The Corner

Do Families Provide “Unpaid Care?”

This year, I took my mother into my home for the last five months of her life as she was dying. Was I providing her with “unpaid care?” NO! I was being her son.

Yet, in our technocratic era, it seems that family members caring and providing for each other is increasingly perceived as a monetized activity. From the Reuters story:

Millions of U.S. children with special needs receive care from family members that would cost billions of dollars if it was instead provided by home health aides receiving minimum wage, a recent study suggests.

Researchers examined data from a nationally representative sample of about 42,000 parents and guardians of children with special needs surveyed from 2009 to 2010. Overall, they estimate that approximately 5.6 million children with special needs receive about 1.5 billion hours a year of unpaid care from family members.

Really? What about mothers providing “unpaid care” for their babies? Or spouses for each other? Should such care also be measured in terms of the cost of having services provided by professional caregivers?

I don’t think so. Measuring family love in dollar terms could corrode the importance, place, and purpose of family in society.

Of course, I am not saying that we shouldn’t create public policies that promote intra-family care-giving and which ease the difficult tasks family members carry out for their dependent loved ones. We definitely should.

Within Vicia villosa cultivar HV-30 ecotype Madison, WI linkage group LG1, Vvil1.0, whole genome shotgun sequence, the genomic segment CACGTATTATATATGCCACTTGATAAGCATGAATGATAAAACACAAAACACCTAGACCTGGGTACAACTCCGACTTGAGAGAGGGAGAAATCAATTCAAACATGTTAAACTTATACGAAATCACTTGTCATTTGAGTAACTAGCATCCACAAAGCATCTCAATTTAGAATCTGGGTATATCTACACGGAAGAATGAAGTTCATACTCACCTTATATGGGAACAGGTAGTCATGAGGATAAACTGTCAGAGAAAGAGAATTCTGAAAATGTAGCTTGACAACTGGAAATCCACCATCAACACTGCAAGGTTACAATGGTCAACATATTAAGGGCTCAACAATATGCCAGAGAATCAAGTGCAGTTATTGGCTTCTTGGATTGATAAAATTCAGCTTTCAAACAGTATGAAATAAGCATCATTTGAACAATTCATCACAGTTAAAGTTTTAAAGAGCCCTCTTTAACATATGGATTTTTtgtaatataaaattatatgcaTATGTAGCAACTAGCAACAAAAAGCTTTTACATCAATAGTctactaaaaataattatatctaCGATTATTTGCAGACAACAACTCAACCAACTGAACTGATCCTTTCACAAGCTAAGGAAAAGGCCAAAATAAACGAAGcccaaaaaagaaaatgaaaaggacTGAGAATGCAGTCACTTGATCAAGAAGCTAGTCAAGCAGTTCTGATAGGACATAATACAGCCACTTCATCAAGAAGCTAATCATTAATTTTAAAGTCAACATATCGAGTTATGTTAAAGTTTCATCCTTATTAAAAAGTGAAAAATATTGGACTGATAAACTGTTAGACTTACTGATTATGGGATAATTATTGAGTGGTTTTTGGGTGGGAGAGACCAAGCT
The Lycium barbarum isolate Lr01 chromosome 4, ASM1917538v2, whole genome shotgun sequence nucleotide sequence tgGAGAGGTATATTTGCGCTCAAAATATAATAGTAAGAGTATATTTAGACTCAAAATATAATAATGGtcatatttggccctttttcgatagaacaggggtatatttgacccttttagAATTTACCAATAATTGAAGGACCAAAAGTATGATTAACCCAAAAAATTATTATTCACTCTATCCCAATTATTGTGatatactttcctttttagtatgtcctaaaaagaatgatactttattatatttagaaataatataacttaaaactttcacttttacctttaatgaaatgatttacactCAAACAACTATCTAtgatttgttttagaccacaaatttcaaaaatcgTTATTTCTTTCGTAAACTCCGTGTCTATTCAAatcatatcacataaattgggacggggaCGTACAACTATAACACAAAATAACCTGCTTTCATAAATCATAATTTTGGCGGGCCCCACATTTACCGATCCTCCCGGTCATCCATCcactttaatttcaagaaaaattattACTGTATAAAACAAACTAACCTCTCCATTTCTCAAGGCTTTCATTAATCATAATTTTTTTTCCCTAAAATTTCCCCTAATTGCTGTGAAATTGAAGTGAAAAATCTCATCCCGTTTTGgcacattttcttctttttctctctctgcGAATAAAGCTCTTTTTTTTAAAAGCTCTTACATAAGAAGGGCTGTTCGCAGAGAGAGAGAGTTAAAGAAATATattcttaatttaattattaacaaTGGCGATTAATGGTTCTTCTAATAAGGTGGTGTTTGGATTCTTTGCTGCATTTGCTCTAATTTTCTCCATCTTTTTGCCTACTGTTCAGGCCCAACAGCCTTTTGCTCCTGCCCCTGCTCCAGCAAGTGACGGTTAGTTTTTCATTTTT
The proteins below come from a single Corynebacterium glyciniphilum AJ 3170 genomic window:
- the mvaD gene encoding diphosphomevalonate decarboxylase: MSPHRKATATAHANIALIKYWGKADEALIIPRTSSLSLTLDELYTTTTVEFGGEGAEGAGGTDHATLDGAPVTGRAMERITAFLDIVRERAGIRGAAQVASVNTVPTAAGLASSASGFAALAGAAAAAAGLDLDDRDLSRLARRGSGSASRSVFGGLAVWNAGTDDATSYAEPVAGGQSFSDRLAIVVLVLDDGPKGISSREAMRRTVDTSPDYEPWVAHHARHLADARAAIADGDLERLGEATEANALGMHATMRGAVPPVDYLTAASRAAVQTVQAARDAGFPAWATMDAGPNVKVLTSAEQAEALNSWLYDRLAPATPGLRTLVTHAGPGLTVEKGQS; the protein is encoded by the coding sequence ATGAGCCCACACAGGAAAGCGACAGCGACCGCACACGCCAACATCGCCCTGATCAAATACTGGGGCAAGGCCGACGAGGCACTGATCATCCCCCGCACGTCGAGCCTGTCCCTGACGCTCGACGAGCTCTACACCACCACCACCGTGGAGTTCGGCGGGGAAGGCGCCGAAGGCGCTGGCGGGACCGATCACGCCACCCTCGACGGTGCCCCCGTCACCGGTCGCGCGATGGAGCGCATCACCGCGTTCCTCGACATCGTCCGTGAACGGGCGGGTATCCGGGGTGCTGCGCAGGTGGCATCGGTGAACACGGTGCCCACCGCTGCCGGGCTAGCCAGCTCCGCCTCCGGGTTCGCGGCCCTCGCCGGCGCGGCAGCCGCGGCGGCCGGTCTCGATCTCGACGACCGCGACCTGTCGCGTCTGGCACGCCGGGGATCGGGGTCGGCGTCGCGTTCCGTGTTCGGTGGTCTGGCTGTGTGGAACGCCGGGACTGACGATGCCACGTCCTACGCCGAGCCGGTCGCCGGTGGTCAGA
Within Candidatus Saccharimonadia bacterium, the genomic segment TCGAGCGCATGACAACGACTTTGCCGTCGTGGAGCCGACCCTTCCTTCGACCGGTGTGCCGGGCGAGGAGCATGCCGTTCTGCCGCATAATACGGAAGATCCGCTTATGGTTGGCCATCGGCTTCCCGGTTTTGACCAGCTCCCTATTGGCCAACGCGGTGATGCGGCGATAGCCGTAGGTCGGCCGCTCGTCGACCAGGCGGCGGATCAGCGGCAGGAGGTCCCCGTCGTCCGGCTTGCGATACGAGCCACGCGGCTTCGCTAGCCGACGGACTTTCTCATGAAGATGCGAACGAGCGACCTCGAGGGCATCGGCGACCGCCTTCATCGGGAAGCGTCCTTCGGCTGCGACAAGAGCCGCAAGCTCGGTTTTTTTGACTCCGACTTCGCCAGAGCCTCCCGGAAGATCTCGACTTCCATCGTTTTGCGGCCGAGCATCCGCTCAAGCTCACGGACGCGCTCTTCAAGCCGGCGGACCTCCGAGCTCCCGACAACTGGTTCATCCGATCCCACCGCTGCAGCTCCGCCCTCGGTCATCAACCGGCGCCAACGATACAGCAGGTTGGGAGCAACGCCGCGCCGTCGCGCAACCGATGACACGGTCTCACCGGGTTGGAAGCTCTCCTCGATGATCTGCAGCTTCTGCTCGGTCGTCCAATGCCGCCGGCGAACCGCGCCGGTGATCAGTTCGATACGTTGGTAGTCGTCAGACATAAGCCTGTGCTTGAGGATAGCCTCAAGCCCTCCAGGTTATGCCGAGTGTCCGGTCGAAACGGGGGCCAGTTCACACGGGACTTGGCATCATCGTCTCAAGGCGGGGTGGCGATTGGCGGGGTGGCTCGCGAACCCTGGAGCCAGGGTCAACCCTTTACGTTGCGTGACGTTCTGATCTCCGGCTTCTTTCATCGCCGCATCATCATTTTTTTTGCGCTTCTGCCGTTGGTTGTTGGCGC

But the societal expectation should also be that families are the first line of care-giving, with civil society and government providing assistance services. 

Arguing that families provide “unpaid care” objectifies and devalues the love and commitment that are the essence of family.

Wesley J. Smith — Wesley J. Smith is a senior fellow at the Discovery Institute’s Center on Human Exceptionalism.

Most Popular

Politics & Policy

Students’ Anti-Gun Views

Are children innocents or are they leaders? Are teenagers fully autonomous decision-makers, or are they lumps of mental clay, still being molded by unfolding brain development? The Left seems to have a particularly hard time deciding these days. Take, for example, the high-school students from Parkland, ... Read More
PC Culture

Kill Chic

We live in a society in which gratuitous violence is the trademark of video games, movies, and popular music. Kill this, shoot that in repugnant detail becomes a race to the visual and spoken bottom. We have gone from Sam Peckinpah’s realistic portrayal of violent death to a gory ritual of metal ripping ... Read More
Elections

Romney Is a Misfit for America

Mitt’s back. The former governor of Massachusetts and occasional native son of Michigan has a new persona: Mr. Utah. He’s going to bring Utah conservatism to the whole Republican party and to the country at large. Wholesome, efficient, industrious, faithful. “Utah has a lot to teach the politicians in ... Read More
Law & the Courts

What the Second Amendment Means Today

The horrifying school massacre in Parkland, Fla., has prompted another national debate about guns. Unfortunately, it seems that these conversations are never terribly constructive — they are too often dominated by screeching extremists on both sides of the aisle and armchair pundits who offer sweeping opinions ... Read More
U.S.

Fire the FBI Chief

American government is supposed to look and sound like George Washington. What it actually looks and sounds like is Henry Hill from Goodfellas: bad suit, hand out, intoning the eternal mantra: “F*** you, pay me.” American government mostly works by interposition, standing between us, the free people at ... Read More
Film & TV

Black Panther’s Circle of Hype

The Marvel Cinematic Universe (MCU) first infantilizes its audience, then banalizes it, and, finally, controls it through marketing. This commercial strategy, geared toward adolescents of all ages, resembles the Democratic party’s political manipulation of black Americans, targeting that audience through its ... Read More